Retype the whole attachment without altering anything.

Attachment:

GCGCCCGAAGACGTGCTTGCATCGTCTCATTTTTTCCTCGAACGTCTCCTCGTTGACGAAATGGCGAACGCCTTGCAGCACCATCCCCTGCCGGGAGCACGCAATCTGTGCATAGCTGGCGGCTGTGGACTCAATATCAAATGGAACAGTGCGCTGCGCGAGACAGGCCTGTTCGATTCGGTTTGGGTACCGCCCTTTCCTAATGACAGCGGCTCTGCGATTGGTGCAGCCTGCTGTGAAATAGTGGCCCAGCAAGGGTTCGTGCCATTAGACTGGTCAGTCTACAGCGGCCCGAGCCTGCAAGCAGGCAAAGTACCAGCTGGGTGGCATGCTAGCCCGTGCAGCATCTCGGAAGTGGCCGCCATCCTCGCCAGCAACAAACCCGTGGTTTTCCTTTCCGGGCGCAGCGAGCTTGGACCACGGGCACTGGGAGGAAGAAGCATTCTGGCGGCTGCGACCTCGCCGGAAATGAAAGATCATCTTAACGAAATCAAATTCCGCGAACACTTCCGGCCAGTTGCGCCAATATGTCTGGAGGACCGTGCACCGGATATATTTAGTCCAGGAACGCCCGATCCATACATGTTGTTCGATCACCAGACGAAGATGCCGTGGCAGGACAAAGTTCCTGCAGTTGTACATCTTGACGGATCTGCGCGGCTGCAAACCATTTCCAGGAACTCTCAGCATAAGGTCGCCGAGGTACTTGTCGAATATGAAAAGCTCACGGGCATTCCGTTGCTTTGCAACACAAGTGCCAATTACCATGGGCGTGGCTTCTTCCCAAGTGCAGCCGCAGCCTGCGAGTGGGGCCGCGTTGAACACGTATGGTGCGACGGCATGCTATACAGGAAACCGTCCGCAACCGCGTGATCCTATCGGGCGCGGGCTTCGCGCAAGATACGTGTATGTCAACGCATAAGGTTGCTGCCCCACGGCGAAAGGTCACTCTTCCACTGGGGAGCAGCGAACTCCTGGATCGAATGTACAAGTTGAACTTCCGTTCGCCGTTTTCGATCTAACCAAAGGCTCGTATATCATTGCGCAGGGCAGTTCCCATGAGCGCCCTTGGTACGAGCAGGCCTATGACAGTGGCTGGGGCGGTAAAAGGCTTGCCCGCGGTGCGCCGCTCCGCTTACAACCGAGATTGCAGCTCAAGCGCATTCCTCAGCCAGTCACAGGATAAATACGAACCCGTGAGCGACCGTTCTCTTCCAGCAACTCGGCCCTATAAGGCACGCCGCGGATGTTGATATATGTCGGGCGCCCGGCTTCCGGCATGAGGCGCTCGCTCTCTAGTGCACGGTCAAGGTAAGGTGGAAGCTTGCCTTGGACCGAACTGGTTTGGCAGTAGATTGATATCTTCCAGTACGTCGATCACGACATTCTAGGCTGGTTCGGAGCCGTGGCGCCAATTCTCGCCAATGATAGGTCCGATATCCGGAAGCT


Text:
GCGCCCGAAGACGTGCTTGCATCGTCTCATTTTTTCCTCGAACGTCTCCTCGTTGACGAAATGGCGAACGCCTTGCAGCACCATCCCCTGCCGGGAGCACGCAATCTGTGCATAGCTGGCGGCTGTGGACTCAATATCAAATGGAACAGTGCGCTGCGCGAGACAGGCCTGTTCGATTCGGTTTGGGTACCGCCCTTTCCTAATGACAGCGGCTCTGCGATTGGTGCAGCCTGCTGTGAAATAGTGGCCCAGCAAGGGTTCGTGCCATTAGACTGGTCAGTCTACAGCGGCCCGAGCCTGCAAGCAGGCAAAGTACCAGCTGGGTGGCATGCTAGCCCGTGCAGCATCTCGGAAGTGGCCGCCATCCTCGCCAGCAACAAACCCGTGGTTTTCCTTTCCGGGCGCAGCGAGCTTGGACCACGGGCACTGGGAGGAAGAAGCATTCTGGCGGCTGCGACCTCGCCGGAAATGAAAGATCATCTTAACGAAATCAAATTCCGCGAACACTTCCGGCCAGTTGCGCCAATATGTCTGGAGGACCGTGCACCGGATATATTTAGTCCAGGAACGCCCGATCCATACATGTTGTTCGATCACCAGACGAAGATGCCGTGGCAGGACAAAGTTCCTGCAGTTGTACATCTTGACGGATCTGCGCGGCTGCAAACCATTTCCAGGAACTCTCAGCATAAGGTCGCCGAGGTACTTGTCGAATATGAAAAGCTCACGGGCATTCCGTTGCTTTGCAACACAAGTGCCAATTACCATGGGCGTGGCTTCTTCCCAAGTGCAGCCGCAGCCTGCGAGTGGGGCCGCGTTGAACACGTATGGTGCGACGGCATGCTATACAGGAAACCGTCCGCAACCGCGTGATCCTATCGGGCGCGGGCTTCGCGCAAGATACGTGTATGTCAACGCATAAGGTTGCTGCCCCACGGCGAAAGGTCACTCTTCCACTGGGGAGCAGCGAACTCCTGGATCGAATGTACAAGTTGAACTTCCGTTCGCCGTTTTCGATCTAACCAAAGGCTCGTATATCATTGCGCAGGGCAGTTCCCATGAGCGCCCTTGGTACGAGCAGGCCTATGACAGTGGCTGGGGCGGTAAAAGGCTTGCCCGCGGTGCGCCGCTCCGCTTACAACCGAGATTGCAGCTCAAGCGCATTCCTCAGCCAGTCACAGGATAAATACGAACCCGTGAGCGACCGTTCTCTTCCAGCAACTCGGCCCTATAAGGCACGCCGCGGATGTTGATATATGTCGGGCGCCCGGCTTCCGGCATGAGGCGCTCGCTCTCTAGTGCACGGTCAAGGTAAGGTGGAAGCTTGCCTTGGACCGAACTGGTTTGGCAGTAGATTGATATCTTCCAGTACGTCGATCACGACATTCTAGGCTGGTTCGGAGCCGTGGCGCCAATTCTCGCCAATGATAGGTCCGATATCCGGAAGCT